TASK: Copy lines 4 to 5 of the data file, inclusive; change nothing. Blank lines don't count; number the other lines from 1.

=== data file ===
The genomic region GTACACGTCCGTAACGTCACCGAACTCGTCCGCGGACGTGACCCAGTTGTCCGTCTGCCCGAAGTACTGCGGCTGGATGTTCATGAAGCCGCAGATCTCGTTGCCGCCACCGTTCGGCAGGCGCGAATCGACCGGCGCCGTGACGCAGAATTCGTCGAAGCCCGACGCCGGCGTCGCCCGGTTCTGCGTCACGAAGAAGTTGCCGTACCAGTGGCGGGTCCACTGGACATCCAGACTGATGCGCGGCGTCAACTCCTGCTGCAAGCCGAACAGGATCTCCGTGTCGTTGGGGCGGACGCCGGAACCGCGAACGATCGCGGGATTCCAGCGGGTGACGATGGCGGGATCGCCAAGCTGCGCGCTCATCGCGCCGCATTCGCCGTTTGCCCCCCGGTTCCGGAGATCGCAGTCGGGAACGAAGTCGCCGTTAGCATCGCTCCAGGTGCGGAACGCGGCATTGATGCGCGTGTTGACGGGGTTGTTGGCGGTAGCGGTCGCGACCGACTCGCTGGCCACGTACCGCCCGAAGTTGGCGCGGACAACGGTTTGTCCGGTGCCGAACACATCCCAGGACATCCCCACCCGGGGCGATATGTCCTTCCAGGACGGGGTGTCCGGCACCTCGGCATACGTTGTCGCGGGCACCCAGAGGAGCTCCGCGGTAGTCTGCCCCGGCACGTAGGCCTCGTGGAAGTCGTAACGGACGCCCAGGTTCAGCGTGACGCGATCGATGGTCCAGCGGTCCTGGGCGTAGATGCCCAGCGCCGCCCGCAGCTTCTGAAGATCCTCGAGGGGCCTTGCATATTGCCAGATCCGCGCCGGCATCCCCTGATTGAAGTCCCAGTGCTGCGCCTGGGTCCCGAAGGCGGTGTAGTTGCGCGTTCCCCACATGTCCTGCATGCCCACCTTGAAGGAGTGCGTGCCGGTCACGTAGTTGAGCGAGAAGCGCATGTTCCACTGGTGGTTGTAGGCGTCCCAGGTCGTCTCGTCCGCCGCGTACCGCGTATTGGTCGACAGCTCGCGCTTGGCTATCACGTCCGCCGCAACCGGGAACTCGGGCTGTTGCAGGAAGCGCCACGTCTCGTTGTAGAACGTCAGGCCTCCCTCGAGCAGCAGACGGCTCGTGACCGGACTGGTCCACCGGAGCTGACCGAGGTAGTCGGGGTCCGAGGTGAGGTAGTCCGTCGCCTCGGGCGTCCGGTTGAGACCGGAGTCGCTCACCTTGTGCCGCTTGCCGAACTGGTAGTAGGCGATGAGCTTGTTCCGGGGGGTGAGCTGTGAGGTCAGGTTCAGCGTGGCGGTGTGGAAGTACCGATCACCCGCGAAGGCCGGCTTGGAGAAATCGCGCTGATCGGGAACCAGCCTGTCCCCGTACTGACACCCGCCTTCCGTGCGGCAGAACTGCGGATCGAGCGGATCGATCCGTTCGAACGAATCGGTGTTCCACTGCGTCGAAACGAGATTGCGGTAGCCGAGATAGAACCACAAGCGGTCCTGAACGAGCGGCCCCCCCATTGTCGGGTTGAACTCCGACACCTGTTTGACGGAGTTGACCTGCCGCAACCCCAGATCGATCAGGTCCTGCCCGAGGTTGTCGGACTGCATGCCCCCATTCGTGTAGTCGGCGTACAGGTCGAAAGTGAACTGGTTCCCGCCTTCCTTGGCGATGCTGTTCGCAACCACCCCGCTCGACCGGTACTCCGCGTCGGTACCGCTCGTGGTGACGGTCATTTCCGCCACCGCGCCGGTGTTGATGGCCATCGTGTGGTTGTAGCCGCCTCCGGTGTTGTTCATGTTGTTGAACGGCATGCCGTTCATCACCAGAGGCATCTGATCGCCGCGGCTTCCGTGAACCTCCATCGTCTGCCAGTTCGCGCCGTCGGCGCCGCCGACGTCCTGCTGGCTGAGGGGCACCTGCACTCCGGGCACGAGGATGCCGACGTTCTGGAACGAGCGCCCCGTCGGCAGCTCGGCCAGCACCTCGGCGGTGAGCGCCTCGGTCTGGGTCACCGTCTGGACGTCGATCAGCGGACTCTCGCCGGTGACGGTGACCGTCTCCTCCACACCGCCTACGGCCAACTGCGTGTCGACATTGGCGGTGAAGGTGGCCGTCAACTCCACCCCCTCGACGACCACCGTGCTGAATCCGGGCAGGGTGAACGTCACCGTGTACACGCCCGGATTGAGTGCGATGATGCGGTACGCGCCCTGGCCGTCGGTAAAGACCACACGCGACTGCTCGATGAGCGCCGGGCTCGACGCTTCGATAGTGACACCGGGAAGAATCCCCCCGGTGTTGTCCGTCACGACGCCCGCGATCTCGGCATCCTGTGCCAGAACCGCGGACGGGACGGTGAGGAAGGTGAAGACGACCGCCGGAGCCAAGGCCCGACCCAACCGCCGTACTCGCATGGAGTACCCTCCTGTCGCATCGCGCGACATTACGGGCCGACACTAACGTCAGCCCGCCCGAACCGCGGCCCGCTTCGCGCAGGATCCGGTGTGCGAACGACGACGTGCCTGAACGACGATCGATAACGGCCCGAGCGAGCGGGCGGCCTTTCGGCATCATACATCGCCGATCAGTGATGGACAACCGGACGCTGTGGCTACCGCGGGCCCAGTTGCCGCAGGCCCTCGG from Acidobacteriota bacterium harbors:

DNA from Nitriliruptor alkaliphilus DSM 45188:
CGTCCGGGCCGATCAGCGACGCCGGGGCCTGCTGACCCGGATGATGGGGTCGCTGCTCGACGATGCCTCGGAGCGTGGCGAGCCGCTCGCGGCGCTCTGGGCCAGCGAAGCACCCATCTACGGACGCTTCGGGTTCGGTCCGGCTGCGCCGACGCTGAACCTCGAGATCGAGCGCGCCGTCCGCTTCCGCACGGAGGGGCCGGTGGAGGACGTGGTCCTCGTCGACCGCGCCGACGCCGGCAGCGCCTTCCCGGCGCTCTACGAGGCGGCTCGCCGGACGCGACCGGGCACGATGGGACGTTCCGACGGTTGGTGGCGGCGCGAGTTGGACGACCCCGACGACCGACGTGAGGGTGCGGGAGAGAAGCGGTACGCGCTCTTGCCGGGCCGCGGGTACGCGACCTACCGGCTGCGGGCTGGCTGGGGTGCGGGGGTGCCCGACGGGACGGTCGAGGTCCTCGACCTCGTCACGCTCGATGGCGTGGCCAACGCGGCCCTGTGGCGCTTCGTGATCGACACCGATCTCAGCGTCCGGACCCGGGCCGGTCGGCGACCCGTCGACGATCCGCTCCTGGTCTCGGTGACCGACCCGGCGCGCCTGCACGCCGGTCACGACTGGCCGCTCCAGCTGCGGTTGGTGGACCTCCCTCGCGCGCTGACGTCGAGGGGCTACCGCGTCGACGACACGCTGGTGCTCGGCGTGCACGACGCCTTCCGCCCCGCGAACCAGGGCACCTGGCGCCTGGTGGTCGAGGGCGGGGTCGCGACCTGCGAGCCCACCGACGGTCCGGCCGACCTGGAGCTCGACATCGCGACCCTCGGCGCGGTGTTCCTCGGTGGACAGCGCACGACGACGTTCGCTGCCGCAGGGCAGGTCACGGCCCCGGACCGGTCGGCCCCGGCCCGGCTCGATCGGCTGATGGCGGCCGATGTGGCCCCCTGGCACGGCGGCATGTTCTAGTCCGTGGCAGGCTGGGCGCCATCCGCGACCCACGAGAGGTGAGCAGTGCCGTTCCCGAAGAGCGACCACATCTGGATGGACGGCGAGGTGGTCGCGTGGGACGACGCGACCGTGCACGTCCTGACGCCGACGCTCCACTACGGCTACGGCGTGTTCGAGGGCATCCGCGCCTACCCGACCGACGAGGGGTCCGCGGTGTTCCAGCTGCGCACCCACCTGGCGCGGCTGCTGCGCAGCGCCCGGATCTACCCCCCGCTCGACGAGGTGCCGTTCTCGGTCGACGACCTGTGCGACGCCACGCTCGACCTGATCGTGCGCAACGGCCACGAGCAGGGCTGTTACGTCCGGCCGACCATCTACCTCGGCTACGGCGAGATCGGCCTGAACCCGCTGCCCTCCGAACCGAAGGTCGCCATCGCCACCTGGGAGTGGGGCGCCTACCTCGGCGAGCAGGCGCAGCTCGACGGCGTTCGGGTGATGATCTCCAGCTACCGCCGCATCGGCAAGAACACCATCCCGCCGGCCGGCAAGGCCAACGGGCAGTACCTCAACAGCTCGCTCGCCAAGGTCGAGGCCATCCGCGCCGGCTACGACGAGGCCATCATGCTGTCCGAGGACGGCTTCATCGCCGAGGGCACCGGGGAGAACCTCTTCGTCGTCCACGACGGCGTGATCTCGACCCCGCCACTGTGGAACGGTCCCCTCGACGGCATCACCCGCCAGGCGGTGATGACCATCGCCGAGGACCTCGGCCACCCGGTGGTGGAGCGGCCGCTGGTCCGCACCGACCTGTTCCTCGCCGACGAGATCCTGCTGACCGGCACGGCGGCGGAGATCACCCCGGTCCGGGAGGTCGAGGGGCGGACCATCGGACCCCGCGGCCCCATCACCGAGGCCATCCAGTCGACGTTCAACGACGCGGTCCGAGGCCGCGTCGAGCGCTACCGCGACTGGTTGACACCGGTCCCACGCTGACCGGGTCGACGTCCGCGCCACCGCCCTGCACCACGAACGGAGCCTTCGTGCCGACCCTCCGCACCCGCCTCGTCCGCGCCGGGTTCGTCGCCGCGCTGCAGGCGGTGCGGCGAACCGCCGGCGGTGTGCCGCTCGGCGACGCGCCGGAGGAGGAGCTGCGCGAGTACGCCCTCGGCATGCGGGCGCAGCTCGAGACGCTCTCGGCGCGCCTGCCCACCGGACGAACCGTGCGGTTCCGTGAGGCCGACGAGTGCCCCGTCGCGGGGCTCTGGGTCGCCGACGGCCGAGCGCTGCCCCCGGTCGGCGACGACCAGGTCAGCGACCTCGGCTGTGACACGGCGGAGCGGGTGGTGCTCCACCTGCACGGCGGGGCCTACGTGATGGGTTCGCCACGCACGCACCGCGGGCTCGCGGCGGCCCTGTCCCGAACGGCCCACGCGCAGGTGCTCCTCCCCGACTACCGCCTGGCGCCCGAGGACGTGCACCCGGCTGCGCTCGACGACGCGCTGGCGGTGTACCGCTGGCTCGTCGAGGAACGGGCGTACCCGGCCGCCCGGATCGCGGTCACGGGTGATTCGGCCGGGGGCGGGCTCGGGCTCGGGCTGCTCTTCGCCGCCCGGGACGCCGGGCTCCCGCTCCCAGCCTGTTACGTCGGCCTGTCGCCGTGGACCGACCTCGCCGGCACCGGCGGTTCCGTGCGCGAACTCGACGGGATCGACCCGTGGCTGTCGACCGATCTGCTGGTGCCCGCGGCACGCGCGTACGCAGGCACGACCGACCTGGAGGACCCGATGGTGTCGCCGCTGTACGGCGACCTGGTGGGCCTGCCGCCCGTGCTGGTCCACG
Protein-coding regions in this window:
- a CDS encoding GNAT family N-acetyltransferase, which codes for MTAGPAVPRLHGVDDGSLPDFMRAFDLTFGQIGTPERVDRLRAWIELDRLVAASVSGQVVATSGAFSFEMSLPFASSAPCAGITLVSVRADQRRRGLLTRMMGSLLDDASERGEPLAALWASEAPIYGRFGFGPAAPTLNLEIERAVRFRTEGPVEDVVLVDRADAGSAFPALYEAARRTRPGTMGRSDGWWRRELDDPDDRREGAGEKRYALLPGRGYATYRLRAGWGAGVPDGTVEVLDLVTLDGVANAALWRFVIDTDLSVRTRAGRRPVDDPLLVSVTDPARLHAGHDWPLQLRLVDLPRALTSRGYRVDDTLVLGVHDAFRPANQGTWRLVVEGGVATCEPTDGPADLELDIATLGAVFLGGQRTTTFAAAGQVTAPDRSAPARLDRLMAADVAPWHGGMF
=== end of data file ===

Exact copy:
Protein-coding regions in this window:
- a CDS encoding GNAT family N-acetyltransferase, which codes for MTAGPAVPRLHGVDDGSLPDFMRAFDLTFGQIGTPERVDRLRAWIELDRLVAASVSGQVVATSGAFSFEMSLPFASSAPCAGITLVSVRADQRRRGLLTRMMGSLLDDASERGEPLAALWASEAPIYGRFGFGPAAPTLNLEIERAVRFRTEGPVEDVVLVDRADAGSAFPALYEAARRTRPGTMGRSDGWWRRELDDPDDRREGAGEKRYALLPGRGYATYRLRAGWGAGVPDGTVEVLDLVTLDGVANAALWRFVIDTDLSVRTRAGRRPVDDPLLVSVTDPARLHAGHDWPLQLRLVDLPRALTSRGYRVDDTLVLGVHDAFRPANQGTWRLVVEGGVATCEPTDGPADLELDIATLGAVFLGGQRTTTFAAAGQVTAPDRSAPARLDRLMAADVAPWHGGMF